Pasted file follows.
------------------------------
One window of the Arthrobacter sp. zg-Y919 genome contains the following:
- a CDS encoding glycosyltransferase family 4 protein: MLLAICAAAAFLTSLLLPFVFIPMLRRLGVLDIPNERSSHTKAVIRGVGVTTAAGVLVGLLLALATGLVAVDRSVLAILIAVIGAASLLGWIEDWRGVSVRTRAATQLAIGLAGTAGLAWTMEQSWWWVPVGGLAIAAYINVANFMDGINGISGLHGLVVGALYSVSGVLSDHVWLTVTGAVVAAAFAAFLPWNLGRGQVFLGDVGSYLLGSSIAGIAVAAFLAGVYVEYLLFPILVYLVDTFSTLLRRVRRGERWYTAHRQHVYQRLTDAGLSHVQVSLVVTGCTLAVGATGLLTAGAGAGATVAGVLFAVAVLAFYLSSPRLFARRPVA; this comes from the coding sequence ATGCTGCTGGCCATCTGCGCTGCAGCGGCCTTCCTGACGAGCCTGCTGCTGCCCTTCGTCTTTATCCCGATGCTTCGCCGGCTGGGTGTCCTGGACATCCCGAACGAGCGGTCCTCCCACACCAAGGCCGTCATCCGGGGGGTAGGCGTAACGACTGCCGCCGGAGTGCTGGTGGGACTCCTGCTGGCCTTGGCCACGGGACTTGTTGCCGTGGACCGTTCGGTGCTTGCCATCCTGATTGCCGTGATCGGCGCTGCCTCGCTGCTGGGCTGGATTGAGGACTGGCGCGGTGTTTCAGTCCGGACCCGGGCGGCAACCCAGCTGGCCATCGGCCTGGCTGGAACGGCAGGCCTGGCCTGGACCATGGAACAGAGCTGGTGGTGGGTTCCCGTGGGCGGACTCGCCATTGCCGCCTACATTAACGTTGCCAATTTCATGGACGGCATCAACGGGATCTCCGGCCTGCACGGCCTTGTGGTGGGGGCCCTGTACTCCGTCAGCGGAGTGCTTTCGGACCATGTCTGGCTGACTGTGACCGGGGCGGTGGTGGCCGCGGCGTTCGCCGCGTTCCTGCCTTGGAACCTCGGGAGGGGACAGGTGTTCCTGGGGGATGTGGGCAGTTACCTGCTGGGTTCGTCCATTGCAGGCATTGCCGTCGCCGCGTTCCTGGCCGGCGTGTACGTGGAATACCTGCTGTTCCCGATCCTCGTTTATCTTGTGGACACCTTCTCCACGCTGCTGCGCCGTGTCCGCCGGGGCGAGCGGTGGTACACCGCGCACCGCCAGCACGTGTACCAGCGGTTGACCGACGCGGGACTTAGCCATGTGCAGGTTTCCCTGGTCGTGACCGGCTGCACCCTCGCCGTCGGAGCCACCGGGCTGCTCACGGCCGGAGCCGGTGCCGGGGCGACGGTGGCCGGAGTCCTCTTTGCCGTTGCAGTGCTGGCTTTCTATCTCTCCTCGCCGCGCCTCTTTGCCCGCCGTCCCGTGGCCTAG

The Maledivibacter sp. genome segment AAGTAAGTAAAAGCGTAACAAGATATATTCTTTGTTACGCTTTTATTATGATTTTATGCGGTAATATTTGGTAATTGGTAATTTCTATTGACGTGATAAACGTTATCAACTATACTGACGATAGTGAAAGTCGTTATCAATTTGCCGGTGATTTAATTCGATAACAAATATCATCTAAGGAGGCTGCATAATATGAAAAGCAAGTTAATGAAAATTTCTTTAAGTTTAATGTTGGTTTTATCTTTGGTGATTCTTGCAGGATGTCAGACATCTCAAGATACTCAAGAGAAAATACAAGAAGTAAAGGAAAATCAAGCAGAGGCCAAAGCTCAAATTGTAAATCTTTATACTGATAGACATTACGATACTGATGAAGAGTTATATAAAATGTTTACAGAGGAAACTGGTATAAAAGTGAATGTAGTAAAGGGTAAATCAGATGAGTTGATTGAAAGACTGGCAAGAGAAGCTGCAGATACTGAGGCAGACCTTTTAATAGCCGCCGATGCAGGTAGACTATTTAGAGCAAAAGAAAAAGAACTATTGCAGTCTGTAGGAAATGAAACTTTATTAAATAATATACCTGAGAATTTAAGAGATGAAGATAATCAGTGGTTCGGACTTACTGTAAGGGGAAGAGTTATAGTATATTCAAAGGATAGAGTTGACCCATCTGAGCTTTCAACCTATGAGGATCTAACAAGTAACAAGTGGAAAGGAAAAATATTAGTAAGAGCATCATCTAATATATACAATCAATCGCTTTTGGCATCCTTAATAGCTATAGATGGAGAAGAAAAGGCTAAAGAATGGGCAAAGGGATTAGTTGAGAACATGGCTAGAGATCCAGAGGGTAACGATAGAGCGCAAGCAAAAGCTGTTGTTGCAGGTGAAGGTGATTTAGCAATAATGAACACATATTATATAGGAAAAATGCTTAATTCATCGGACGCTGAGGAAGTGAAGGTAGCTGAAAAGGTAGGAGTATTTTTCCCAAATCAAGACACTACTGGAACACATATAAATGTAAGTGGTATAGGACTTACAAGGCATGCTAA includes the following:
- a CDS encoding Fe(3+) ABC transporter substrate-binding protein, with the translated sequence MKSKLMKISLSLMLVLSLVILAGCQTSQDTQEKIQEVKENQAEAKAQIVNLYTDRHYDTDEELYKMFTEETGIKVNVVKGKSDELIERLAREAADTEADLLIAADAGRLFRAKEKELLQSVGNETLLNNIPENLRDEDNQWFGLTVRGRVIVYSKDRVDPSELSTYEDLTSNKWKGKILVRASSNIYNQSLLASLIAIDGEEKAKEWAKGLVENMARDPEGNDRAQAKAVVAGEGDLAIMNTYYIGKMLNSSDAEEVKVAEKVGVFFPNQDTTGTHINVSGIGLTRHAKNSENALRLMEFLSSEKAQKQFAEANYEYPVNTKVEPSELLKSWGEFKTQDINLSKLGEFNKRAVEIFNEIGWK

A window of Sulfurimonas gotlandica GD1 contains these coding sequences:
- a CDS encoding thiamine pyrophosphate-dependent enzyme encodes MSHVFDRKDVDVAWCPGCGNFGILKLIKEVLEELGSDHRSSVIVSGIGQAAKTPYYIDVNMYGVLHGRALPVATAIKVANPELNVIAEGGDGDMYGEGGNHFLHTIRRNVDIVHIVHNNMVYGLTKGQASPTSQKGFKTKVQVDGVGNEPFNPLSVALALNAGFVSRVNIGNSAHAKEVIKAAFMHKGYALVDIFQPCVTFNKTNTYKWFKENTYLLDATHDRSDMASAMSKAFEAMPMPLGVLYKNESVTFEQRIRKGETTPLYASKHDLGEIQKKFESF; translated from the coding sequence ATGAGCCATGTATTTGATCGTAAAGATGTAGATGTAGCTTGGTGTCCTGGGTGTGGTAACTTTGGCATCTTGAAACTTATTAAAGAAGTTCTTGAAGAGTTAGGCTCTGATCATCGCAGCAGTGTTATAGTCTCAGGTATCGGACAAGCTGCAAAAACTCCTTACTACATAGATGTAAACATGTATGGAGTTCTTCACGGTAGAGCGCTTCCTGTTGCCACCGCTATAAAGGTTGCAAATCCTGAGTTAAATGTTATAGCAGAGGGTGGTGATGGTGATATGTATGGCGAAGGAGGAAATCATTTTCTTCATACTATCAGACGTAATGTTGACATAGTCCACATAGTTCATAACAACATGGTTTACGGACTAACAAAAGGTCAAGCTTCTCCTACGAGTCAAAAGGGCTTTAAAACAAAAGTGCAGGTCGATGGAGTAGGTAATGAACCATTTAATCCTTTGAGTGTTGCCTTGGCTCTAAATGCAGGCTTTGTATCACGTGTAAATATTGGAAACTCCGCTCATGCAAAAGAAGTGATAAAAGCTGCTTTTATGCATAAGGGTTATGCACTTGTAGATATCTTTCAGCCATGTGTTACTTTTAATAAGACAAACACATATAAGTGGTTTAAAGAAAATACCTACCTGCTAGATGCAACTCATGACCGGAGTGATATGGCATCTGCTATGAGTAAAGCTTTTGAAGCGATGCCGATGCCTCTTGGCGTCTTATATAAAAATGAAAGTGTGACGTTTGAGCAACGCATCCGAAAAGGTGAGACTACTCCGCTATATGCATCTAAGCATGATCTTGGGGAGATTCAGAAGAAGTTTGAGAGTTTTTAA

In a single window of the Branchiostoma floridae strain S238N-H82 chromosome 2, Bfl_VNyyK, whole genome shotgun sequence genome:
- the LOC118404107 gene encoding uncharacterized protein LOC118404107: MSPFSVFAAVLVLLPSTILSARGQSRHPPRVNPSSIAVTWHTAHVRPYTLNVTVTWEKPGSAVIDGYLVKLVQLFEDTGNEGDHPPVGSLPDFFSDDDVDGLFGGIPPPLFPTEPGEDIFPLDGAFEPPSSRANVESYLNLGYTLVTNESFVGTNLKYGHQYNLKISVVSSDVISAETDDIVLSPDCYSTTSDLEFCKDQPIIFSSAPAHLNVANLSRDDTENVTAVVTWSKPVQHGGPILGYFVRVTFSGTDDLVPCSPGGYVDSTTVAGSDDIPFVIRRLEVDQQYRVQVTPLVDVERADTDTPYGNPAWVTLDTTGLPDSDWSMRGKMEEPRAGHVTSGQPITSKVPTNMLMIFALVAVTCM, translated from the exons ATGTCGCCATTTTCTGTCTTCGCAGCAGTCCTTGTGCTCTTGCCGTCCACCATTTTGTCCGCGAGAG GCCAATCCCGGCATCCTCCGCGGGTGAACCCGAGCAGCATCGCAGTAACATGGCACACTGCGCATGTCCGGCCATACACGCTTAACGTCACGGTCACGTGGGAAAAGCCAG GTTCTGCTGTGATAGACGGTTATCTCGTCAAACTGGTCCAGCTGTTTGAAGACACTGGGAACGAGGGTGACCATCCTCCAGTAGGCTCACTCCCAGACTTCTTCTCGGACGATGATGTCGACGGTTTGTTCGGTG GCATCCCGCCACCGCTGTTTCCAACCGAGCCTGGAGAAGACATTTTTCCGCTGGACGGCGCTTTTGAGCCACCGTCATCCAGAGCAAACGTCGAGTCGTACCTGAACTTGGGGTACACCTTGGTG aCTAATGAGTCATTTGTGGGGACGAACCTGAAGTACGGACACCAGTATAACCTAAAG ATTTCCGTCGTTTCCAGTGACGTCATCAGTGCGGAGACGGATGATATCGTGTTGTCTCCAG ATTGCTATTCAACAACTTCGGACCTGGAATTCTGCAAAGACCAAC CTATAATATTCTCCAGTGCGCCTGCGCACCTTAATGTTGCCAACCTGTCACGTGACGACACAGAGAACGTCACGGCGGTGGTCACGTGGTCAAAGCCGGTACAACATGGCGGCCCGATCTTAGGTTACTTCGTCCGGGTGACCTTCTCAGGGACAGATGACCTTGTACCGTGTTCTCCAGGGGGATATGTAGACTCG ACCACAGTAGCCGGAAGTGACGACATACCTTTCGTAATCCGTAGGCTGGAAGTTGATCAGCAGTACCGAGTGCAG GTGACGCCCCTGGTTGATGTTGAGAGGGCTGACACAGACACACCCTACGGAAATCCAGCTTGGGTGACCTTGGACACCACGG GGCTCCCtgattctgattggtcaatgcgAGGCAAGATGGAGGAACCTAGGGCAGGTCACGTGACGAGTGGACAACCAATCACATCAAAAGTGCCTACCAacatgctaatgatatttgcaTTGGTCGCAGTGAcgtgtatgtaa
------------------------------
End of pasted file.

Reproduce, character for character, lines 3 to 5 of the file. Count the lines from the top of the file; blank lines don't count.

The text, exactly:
The Maledivibacter sp. genome segment AAGTAAGTAAAAGCGTAACAAGATATATTCTTTGTTACGCTTTTATTATGATTTTATGCGGTAATATTTGGTAATTGGTAATTTCTATTGACGTGATAAACGTTATCAACTATACTGACGATAGTGAAAGTCGTTATCAATTTGCCGGTGATTTAATTCGATAACAAATATCATCTAAGGAGGCTGCATAATATGAAAAGCAAGTTAATGAAAATTTCTTTAAGTTTAATGTTGGTTTTATCTTTGGTGATTCTTGCAGGATGTCAGACATCTCAAGATACTCAAGAGAAAATACAAGAAGTAAAGGAAAATCAAGCAGAGGCCAAAGCTCAAATTGTAAATCTTTATACTGATAGACATTACGATACTGATGAAGAGTTATATAAAATGTTTACAGAGGAAACTGGTATAAAAGTGAATGTAGTAAAGGGTAAATCAGATGAGTTGATTGAAAGACTGGCAAGAGAAGCTGCAGATACTGAGGCAGACCTTTTAATAGCCGCCGATGCAGGTAGACTATTTAGAGCAAAAGAAAAAGAACTATTGCAGTCTGTAGGAAATGAAACTTTATTAAATAATATACCTGAGAATTTAAGAGATGAAGATAATCAGTGGTTCGGACTTACTGTAAGGGGAAGAGTTATAGTATATTCAAAGGATAGAGTTGACCCATCTGAGCTTTCAACCTATGAGGATCTAACAAGTAACAAGTGGAAAGGAAAAATATTAGTAAGAGCATCATCTAATATATACAATCAATCGCTTTTGGCATCCTTAATAGCTATAGATGGAGAAGAAAAGGCTAAAGAATGGGCAAAGGGATTAGTTGAGAACATGGCTAGAGATCCAGAGGGTAACGATAGAGCGCAAGCAAAAGCTGTTGTTGCAGGTGAAGGTGATTTAGCAATAATGAACACATATTATATAGGAAAAATGCTTAATTCATCGGACGCTGAGGAAGTGAAGGTAGCTGAAAAGGTAGGAGTATTTTTCCCAAATCAAGACACTACTGGAACACATATAAATGTAAGTGGTATAGGACTTACAAGGCATGCTAA includes the following:
- a CDS encoding Fe(3+) ABC transporter substrate-binding protein, with the translated sequence MKSKLMKISLSLMLVLSLVILAGCQTSQDTQEKIQEVKENQAEAKAQIVNLYTDRHYDTDEELYKMFTEETGIKVNVVKGKSDELIERLAREAADTEADLLIAADAGRLFRAKEKELLQSVGNETLLNNIPENLRDEDNQWFGLTVRGRVIVYSKDRVDPSELSTYEDLTSNKWKGKILVRASSNIYNQSLLASLIAIDGEEKAKEWAKGLVENMARDPEGNDRAQAKAVVAGEGDLAIMNTYYIGKMLNSSDAEEVKVAEKVGVFFPNQDTTGTHINVSGIGLTRHAKNSENALRLMEFLSSEKAQKQFAEANYEYPVNTKVEPSELLKSWGEFKTQDINLSKLGEFNKRAVEIFNEIGWK

A window of Sulfurimonas gotlandica GD1 contains these coding sequences: